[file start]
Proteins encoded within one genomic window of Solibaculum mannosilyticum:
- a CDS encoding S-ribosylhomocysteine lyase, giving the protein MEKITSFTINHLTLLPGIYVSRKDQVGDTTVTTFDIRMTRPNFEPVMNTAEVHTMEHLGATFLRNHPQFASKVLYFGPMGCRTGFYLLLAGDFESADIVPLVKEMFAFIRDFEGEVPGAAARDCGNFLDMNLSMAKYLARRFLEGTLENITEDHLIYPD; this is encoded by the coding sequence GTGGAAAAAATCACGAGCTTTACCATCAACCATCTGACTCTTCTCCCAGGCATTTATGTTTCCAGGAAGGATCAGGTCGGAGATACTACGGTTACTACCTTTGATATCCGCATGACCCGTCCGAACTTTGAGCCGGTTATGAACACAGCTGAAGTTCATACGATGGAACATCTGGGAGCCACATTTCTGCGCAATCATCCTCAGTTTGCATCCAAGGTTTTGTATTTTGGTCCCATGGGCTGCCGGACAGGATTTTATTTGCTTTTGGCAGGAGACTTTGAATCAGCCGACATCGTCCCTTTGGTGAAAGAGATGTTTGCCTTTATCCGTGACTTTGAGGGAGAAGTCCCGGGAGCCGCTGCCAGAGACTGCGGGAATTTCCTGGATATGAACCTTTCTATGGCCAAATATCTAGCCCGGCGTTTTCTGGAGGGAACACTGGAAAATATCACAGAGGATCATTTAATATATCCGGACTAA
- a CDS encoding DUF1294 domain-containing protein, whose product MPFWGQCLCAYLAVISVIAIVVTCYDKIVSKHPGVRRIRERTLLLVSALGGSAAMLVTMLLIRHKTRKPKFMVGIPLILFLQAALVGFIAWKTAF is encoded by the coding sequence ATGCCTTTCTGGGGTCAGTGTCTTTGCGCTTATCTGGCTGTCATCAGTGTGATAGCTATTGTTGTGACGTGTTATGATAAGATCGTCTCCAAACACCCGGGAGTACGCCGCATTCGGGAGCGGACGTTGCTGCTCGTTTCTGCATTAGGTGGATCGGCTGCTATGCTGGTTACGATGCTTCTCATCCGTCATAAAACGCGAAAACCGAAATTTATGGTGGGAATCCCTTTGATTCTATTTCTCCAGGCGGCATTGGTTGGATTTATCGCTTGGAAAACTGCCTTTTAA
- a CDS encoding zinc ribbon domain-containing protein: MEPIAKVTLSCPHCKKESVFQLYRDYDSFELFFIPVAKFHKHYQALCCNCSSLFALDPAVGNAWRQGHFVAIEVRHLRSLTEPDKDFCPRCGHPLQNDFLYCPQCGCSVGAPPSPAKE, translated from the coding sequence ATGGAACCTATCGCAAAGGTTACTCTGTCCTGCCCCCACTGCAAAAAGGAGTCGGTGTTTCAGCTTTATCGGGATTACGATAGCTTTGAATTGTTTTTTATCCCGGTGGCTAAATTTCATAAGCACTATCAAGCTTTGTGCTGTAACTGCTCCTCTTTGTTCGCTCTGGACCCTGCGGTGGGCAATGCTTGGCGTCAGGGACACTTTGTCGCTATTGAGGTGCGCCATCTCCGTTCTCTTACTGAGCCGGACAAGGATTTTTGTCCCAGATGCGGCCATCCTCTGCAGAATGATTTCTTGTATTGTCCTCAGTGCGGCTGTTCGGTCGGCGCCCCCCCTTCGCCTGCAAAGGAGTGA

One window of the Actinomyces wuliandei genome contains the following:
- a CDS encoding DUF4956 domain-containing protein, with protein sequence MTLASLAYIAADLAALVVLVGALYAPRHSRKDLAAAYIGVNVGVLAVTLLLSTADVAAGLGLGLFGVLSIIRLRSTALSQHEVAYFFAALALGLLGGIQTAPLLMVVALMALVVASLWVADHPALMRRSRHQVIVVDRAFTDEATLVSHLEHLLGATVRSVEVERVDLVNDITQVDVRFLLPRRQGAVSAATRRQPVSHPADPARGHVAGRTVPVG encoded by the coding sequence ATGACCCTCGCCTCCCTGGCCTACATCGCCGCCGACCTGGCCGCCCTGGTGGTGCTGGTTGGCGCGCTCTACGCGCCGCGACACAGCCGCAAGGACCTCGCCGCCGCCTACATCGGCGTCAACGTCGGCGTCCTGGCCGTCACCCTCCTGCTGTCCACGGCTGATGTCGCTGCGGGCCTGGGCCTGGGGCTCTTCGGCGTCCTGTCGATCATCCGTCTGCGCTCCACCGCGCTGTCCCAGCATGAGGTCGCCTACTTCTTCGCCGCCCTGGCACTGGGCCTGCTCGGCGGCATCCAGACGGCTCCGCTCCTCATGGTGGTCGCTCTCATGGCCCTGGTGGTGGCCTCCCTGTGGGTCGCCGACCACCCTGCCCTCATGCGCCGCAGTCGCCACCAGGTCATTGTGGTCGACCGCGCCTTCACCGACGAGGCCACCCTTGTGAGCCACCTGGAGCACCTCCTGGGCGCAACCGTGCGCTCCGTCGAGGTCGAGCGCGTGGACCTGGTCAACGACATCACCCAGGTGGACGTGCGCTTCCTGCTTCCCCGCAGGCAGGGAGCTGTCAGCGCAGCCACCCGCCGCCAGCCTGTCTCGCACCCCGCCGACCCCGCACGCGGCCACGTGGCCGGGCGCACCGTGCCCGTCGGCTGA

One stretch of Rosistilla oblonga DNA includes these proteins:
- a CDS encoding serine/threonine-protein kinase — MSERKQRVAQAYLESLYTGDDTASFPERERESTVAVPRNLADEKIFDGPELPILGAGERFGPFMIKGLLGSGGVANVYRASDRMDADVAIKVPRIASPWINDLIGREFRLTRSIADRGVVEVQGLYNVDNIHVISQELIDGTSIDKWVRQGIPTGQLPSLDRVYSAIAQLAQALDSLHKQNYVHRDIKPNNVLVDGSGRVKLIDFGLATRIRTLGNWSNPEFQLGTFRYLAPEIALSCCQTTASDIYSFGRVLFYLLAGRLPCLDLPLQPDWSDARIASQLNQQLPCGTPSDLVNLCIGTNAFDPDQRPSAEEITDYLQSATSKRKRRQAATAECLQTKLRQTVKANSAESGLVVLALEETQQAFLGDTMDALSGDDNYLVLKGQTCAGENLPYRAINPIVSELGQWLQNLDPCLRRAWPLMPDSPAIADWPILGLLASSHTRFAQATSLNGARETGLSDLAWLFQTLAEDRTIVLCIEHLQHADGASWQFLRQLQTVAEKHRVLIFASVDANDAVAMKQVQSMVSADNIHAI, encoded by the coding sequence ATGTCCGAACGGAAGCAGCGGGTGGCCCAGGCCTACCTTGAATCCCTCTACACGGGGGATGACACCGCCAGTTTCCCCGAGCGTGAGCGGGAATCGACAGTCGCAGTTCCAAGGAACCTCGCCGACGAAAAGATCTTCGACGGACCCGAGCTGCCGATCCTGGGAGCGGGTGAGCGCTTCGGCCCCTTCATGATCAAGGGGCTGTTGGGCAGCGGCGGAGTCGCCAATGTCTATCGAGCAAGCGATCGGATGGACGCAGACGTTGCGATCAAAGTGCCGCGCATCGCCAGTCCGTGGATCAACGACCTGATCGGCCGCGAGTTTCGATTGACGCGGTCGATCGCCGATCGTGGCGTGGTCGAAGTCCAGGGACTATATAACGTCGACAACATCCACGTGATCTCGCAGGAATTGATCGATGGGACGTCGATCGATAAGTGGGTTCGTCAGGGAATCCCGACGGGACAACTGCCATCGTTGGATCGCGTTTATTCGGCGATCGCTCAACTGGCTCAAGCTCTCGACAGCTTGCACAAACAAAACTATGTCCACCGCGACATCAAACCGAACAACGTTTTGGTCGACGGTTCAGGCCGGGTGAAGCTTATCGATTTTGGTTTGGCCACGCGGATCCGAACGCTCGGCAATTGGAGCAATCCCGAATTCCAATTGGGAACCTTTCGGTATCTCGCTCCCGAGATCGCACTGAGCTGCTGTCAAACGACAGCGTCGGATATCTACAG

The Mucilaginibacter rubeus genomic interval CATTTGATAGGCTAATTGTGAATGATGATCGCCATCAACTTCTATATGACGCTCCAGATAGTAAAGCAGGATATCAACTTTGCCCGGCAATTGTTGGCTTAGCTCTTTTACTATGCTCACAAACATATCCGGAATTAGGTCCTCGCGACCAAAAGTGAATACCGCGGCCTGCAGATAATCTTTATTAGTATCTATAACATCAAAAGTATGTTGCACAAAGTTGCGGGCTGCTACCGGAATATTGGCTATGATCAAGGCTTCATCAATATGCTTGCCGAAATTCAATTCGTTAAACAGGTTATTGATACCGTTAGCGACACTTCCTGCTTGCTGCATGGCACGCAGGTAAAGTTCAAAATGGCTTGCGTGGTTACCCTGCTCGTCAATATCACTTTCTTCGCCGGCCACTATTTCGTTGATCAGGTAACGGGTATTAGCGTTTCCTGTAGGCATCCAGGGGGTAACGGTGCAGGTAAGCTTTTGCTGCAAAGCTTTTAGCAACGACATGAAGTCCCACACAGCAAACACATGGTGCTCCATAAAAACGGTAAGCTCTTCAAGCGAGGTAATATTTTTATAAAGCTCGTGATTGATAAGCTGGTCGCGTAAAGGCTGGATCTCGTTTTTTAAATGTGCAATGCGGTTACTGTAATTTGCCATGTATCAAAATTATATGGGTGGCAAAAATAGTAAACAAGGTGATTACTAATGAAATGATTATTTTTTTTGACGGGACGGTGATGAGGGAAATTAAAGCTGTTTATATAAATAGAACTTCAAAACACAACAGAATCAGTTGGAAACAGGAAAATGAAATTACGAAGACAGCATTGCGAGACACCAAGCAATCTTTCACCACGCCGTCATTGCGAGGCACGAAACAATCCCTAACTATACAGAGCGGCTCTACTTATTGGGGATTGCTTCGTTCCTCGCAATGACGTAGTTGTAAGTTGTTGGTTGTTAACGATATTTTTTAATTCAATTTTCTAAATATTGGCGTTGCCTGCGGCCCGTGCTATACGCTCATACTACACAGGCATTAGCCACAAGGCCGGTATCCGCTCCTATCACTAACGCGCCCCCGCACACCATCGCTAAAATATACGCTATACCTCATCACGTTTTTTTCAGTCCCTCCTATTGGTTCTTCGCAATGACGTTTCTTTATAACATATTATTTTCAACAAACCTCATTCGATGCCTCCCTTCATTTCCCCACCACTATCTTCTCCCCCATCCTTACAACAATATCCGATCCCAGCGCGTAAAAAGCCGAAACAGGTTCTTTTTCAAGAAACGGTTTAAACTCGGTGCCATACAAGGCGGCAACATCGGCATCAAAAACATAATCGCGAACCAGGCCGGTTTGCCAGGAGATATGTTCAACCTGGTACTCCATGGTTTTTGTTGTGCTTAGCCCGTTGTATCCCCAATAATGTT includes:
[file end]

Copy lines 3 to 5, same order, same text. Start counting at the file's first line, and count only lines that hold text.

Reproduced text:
- a CDS encoding DUF1294 domain-containing protein, whose product MPFWGQCLCAYLAVISVIAIVVTCYDKIVSKHPGVRRIRERTLLLVSALGGSAAMLVTMLLIRHKTRKPKFMVGIPLILFLQAALVGFIAWKTAF is encoded by the coding sequence ATGCCTTTCTGGGGTCAGTGTCTTTGCGCTTATCTGGCTGTCATCAGTGTGATAGCTATTGTTGTGACGTGTTATGATAAGATCGTCTCCAAACACCCGGGAGTACGCCGCATTCGGGAGCGGACGTTGCTGCTCGTTTCTGCATTAGGTGGATCGGCTGCTATGCTGGTTACGATGCTTCTCATCCGTCATAAAACGCGAAAACCGAAATTTATGGTGGGAATCCCTTTGATTCTATTTCTCCAGGCGGCATTGGTTGGATTTATCGCTTGGAAAACTGCCTTTTAA
- a CDS encoding zinc ribbon domain-containing protein: MEPIAKVTLSCPHCKKESVFQLYRDYDSFELFFIPVAKFHKHYQALCCNCSSLFALDPAVGNAWRQGHFVAIEVRHLRSLTEPDKDFCPRCGHPLQNDFLYCPQCGCSVGAPPSPAKE, translated from the coding sequence ATGGAACCTATCGCAAAGGTTACTCTGTCCTGCCCCCACTGCAAAAAGGAGTCGGTGTTTCAGCTTTATCGGGATTACGATAGCTTTGAATTGTTTTTTATCCCGGTGGCTAAATTTCATAAGCACTATCAAGCTTTGTGCTGTAACTGCTCCTCTTTGTTCGCTCTGGACCCTGCGGTGGGCAATGCTTGGCGTCAGGGACACTTTGTCGCTATTGAGGTGCGCCATCTCCGTTCTCTTACTGAGCCGGACAAGGATTTTTGTCCCAGATGCGGCCATCCTCTGCAGAATGATTTCTTGTATTGTCCTCAGTGCGGCTGTTCGGTCGGCGCCCCCCCTTCGCCTGCAAAGGAGTGA

One window of the Actinomyces wuliandei genome contains the following: